Next Steps

I recognize that the scope of my project is ambitious, and my current plan is to segment implementation into iterations -- to build an initial prototype to test within one publication and expand from there.

Journalism needs to become more open, like the web. Information should be shared. The collaboration between the New York Times and the Guardian over WikiLeaks data was very inspiring, two "competing" organizations sharing confidential information for publication. With my project, LedeHub, I hope to foster similar transparency and collaboration.

So, that's the proposal. There's still a lot to figure out. For example, what's the best way to motivate users to collaborate? What types of data can be committed? What copyright issues need to be considered? Should there be compensation involved? Fact-checking? Sound off. I'd love to hear your thoughts.

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Katie Zhu is a junior at Northwestern University, studying journalism and computer science, and is particularly interested in human-computer interaction, data visualization and interaction design. She has previously interned at GOOD in Los Angeles, where she helped build GOOD's mobile website. She continues development work part-time throughout the school year, and enjoys designing and building products at the intersection of news and technology. She was selected as a finalist in the Knight-Mozilla News Technology Partnership in 2011.

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January 23 2012

14:50

Daily Must Reads, Jan. 23, 2012

The best stories across the web on media and technology, curated by Lily Leung


1. AP CEO Tom Curley, who led company into digital space, to retire (Poynter)

2. Twitter reacts to death of Joe Paterno (Mashable)

3. White House joins Google+ (Los Angeles Times)


4. Apple enters the $8 billion industry of K-12 textbooks (paidcontent.org)



5. Tablet and e-reader sales soar (New York Times)

6. Twitter's Jack Dorsey talks social, SOPA and Asia (All Things D)


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January 18 2012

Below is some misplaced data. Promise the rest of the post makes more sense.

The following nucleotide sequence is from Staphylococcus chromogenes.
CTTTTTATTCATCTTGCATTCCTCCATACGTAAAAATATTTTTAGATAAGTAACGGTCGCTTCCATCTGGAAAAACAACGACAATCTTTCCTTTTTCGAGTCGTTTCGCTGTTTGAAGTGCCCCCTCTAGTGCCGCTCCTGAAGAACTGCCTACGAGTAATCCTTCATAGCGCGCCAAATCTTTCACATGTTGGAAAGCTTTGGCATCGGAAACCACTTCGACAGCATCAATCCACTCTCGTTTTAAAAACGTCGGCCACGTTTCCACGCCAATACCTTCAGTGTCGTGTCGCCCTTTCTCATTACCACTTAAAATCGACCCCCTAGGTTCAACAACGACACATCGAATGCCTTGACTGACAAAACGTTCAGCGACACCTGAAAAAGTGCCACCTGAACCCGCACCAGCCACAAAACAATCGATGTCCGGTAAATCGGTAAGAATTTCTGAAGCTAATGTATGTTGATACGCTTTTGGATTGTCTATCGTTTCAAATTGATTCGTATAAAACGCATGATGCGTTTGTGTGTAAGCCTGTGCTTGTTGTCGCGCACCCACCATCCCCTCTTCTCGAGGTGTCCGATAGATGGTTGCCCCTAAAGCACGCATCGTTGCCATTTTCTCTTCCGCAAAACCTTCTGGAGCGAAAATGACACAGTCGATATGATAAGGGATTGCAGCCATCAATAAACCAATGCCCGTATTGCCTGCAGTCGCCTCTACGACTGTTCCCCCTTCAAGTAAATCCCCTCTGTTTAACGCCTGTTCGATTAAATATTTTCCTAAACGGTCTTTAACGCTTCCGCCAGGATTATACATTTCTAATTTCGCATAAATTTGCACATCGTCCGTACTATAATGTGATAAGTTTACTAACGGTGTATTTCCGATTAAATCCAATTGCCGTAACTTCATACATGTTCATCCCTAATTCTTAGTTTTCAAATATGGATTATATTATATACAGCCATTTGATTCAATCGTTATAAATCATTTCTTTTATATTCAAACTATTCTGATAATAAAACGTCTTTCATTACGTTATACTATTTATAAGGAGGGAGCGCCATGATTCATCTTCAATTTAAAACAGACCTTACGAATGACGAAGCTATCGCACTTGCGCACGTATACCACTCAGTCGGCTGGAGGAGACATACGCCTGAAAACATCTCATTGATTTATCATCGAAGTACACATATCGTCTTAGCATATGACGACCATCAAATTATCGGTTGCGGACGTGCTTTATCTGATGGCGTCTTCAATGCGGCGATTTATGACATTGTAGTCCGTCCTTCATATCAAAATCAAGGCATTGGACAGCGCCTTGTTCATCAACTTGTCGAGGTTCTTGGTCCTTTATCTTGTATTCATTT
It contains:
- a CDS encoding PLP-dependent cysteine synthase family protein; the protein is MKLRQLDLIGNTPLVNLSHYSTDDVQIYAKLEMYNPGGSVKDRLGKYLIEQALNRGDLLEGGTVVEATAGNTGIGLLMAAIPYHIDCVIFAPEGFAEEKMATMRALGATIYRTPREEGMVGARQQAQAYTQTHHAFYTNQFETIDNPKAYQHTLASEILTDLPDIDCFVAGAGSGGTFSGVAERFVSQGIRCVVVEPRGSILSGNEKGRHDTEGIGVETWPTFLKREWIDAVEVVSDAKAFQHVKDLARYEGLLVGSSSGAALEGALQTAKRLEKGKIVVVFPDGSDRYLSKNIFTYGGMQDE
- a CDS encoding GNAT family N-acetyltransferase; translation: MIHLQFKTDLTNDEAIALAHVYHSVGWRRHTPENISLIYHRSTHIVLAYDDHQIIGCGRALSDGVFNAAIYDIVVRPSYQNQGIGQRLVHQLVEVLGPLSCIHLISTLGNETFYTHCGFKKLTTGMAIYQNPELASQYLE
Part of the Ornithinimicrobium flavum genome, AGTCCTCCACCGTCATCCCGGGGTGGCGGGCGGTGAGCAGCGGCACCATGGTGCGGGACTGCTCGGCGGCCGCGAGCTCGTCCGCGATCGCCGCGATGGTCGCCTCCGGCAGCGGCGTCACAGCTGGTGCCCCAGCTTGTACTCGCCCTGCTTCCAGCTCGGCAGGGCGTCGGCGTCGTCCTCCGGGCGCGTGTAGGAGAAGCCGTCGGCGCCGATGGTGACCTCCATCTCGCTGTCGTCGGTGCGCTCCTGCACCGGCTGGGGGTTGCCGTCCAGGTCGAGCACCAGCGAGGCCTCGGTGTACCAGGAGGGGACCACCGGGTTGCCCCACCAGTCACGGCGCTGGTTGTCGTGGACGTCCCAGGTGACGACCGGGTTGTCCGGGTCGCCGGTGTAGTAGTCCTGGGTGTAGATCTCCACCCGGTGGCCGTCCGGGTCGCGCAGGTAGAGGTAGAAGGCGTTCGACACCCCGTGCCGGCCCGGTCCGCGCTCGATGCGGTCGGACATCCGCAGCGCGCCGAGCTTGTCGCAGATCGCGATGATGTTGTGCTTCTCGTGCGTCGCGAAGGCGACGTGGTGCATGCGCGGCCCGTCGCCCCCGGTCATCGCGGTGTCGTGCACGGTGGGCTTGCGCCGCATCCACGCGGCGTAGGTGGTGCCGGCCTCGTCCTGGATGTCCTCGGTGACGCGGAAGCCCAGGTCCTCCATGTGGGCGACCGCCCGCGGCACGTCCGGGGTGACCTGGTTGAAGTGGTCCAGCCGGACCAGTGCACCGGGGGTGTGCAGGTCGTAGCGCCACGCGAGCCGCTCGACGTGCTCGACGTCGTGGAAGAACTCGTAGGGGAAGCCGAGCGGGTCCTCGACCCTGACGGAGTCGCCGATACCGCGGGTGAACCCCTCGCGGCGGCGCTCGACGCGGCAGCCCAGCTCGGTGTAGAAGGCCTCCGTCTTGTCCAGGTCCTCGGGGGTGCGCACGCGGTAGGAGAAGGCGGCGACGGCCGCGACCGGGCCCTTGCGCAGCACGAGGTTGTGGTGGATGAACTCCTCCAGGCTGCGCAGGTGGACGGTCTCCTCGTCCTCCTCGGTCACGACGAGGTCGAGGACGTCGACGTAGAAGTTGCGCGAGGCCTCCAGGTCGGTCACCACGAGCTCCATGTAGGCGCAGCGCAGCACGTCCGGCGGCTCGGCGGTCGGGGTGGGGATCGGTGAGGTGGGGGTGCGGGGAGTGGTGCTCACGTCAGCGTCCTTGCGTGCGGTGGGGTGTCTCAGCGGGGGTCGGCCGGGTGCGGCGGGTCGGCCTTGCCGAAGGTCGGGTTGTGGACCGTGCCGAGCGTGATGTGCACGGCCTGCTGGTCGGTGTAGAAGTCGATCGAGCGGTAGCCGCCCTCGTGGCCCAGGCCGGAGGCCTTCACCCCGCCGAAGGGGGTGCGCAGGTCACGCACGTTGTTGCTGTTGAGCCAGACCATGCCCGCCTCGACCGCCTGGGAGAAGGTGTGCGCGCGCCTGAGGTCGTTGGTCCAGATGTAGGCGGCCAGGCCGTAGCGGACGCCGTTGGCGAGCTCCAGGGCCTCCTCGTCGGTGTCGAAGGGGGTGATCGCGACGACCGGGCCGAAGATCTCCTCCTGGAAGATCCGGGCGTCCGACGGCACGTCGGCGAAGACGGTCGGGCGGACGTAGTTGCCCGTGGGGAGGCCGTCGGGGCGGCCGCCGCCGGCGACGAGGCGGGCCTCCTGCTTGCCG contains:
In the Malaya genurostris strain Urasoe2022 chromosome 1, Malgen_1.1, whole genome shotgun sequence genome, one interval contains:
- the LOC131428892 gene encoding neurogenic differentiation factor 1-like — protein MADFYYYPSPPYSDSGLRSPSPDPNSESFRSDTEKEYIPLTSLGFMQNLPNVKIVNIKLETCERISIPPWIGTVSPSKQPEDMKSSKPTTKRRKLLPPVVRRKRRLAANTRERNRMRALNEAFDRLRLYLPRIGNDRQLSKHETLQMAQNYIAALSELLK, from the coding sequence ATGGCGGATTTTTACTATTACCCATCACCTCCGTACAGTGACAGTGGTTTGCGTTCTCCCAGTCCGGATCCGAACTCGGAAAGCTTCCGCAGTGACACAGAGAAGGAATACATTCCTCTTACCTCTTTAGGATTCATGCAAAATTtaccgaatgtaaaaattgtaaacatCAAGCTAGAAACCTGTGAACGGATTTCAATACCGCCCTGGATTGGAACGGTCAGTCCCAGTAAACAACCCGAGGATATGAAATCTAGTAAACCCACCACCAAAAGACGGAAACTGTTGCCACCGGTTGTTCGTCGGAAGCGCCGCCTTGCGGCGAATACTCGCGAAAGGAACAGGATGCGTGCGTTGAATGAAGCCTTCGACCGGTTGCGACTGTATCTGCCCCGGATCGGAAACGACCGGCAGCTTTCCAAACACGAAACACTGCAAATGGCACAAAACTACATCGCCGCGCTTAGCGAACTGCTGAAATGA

15:59

Daily Must Reads, Jan. 18, 2012

The best stories across the web on media and technology, curated by Lily Leung


1. Google joins anti-SOPA campaign (AdAge)

2. Inside Jerry Yang's departure from Yahoo (All Things D)

3. AP tweaks social media rules on incorrect tweets (Poynter)

4. Social media ROI metrics remain 'chaotic' (Online Media Daily)

5. New York Post launches Kindle Fire app (FishbowlNY)

6. Fox News puts Twitter hashtags to work during GOP debate (Lost Remote)

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January 10 2012

15:20

The Top 10 Data-Mining Links of 2011

Overview is a project to create an open-source document-mining system for investigative journalists and other curious people. We've written before about the goals of the project, and we're developing some new technology, but mostly we're stealing it from other fields.

overview.png

The following are some of the best ideas we saw in 2011, the data-mining work that we found most inspirational. Many of these links are educational resources for learning about specific technology. Some of this work illuminates how algorithms and humans treat information differently. Other are just amazing, mind-bending work.

1. What do your connections say about you? A lot. It is possible to accurately predict your political orientation solely on the basis of your network on Twitter. You can also work out gender and other things from public information.

2. Free textbooks from Stanford University. "Introduction to Information Retrieval" teaches you how a search engine works, in great detail. "Mining Massive Data Sets" covers a variety of big-data principles that apply to different types of information.

3. We're not above having a list of lists. Here's the Data Mining Blog's top 5 articles. Most of these are foundational, covering basic philosophy and technique such as choosing variables, finding clusters, and deciding what you're looking for.

4. The MINE technique looks for patterns between hundreds or thousands of variables -- say, patterns of gene expression inside a single cell. It's very general, and finds not only individual relationships but networks of cause and effect. Here's a nifty video, here's the original paper, and here's one statistician's review.

5. This is one of those papers that really changed the way I look at things. How do we know when a data visualization shows us something that is "actually there," as opposed to an artifact of the numbers? "Graphical Inference for Infovis" provides one excellent answer, based on a clever analogy with numerical statistics.

6. Lots of text-mining work uses "clustering" or "classification" techniques to sort documents into topics. But doesn't a categorization algorithm impose its own preconceptions? This is a deep issue, which you might think of as "framing" in code. To explore this question Justin Grimmer and Gary King went meta with a system that visualizes all possible categorizations of a document set, and how they relate.